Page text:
Nothing special; I go to my kozo grove to get fresh air and to take care of the young shoots, I get orders for paper, I make paper, and send it door to door delivery. This week I made heavy paper for watercolor from flax and abaca (dried in the dryer box), and thin kozo paper for restoration (dried on boards). As I said, nothing exciting.
I’ve been doing pretty well here in Asheville, and fortunate to be in a location that hasn’t been hit nearly as hard as other U.S. cities. I also have been thankful to have the added advantages of a yard and garden, and that has offered great solace during this quarantine. My paper studio is attached to my home and is basically a covered concrete slab space that functions largely as a 3/4 year work space as springtime and fall are both warm enough to work outside here. With my printing press in a smaller indoor studio, it has worked out pretty well to go back-and-forth in these media since we moved here two years ago.
Largely, I’ve been working on repairing, repainting, and updating the paper studio and have help from grad students who have constructed some new moulds and deckles that I am waterproofing and attaching screens to. This has kept me pretty busy, along with my current duties as next winter’s Hand Papermaking’s Guest Editor for the issue of Prints on Handmade Paper. It’s been exciting and inspiring to receive and read these articles from authors writing on various aspects of this topic, so I’ve been lucky to have the time to address this fully. Converting my one course in Paper & Book I’ve been teaching at Warren Wilson College this year to an online course has been challenging, but seems to be chugging along.
On a less exciting note, I’ve had papermaking workshops cancelled that I was planning to teach at both Haystack in Maine and Cullowhee Arts, here in North Carolina. I’d also planned an Open House of my studio for Print Day in May, and promoting my own classes this summer from my studio, which seem to be in limbo right now. Still, feeling luckier than many who are living in much riskier locations right now, (which includes my daughters and brother). I am keeping all of you in my thoughts daily.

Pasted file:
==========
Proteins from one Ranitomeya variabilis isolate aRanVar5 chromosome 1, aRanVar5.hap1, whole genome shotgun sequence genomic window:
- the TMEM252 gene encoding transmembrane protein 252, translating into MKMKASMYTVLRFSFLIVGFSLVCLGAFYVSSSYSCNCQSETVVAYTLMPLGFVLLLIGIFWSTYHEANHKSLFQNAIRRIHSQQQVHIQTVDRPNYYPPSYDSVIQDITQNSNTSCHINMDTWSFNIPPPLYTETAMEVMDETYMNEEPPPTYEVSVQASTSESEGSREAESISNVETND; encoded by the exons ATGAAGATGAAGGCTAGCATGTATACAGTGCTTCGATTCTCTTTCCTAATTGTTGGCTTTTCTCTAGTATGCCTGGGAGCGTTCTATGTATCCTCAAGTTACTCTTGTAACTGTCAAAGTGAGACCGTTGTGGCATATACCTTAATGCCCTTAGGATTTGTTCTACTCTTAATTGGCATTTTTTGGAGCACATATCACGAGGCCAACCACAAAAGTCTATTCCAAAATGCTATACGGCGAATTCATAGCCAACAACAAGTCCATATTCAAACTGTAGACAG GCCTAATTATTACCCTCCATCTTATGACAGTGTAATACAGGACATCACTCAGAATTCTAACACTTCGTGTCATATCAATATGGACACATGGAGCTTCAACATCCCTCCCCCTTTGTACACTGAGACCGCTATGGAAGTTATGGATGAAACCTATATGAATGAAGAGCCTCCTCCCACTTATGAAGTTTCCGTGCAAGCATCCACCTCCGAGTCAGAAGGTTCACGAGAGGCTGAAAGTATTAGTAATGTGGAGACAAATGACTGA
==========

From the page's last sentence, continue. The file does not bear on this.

Best regards to all, stay safe and be well,
Asheville, North Carolina
This is about my show cancelled because of the pandemic. youtu.be/9-cKncvjXAE
The Covid-19 pandemic has actually opened up opportunities for me to grow my business in new ways. As a papermaking, bookbinding, and papercrafting studio, we have sold stationery and gifts for a long time—but now more than ever, people are starving for safe, tangible ways to reach out and connect with their friends and loved ones. So we have been very busy making and selling our handmade stationery, recycled paper seed bombs, letterpress greeting cards and loads and loads of handmade paper flowers. I built my business on my love for fostering communication between people and in this time of social distancing and communal solitude, I have been proud to know that my work is helping people to communicate, show love and stay connected in ways that they otherwise couldn’t do.
Buffalo, New York
I’m lucky to have a big back yard even in the city. I have three colours of erythronium, native fawn lilies, white, yellow and pink, and blue camas growing on my chunk of bedrock. I start my day going outside to visit them, check on their progress, maybe take some photos. Then I check the progress of the Solomon’s seal, the maidenhair fern, and the goats’ beard. That’s my grounding. Everything else goes fine after that.
My life had been partly defined by handmade and decorated paper for decades. And my association with Hand Papermaking has been delightful since the beginning of this wonderful publication. So though I am no longer a papermaker (I did it by hand for about 15 years), I am a fanatic collector, and this leads me to my Covid-19 Story.
My wife and I collect all things PAPER. Well, many things PAPER. We are getting to a place at which we are thinking of a permanent home for our massive collection. Our papers (all 22,000 of them) are at Texas A&M University. But we have also collected books, pamphlets, sample books, watermarks, molds and other tools, and a host of other things having to do with paper. This includes blotters, dolls, ashtrays (we never smoked, but the ashtray of a famous paper mill fits into our collection perfectly), measuring devices for paper and from paper companies, aprons from paper mills, more sheets of decorated papers, mugs from paper mills, and scores of other things.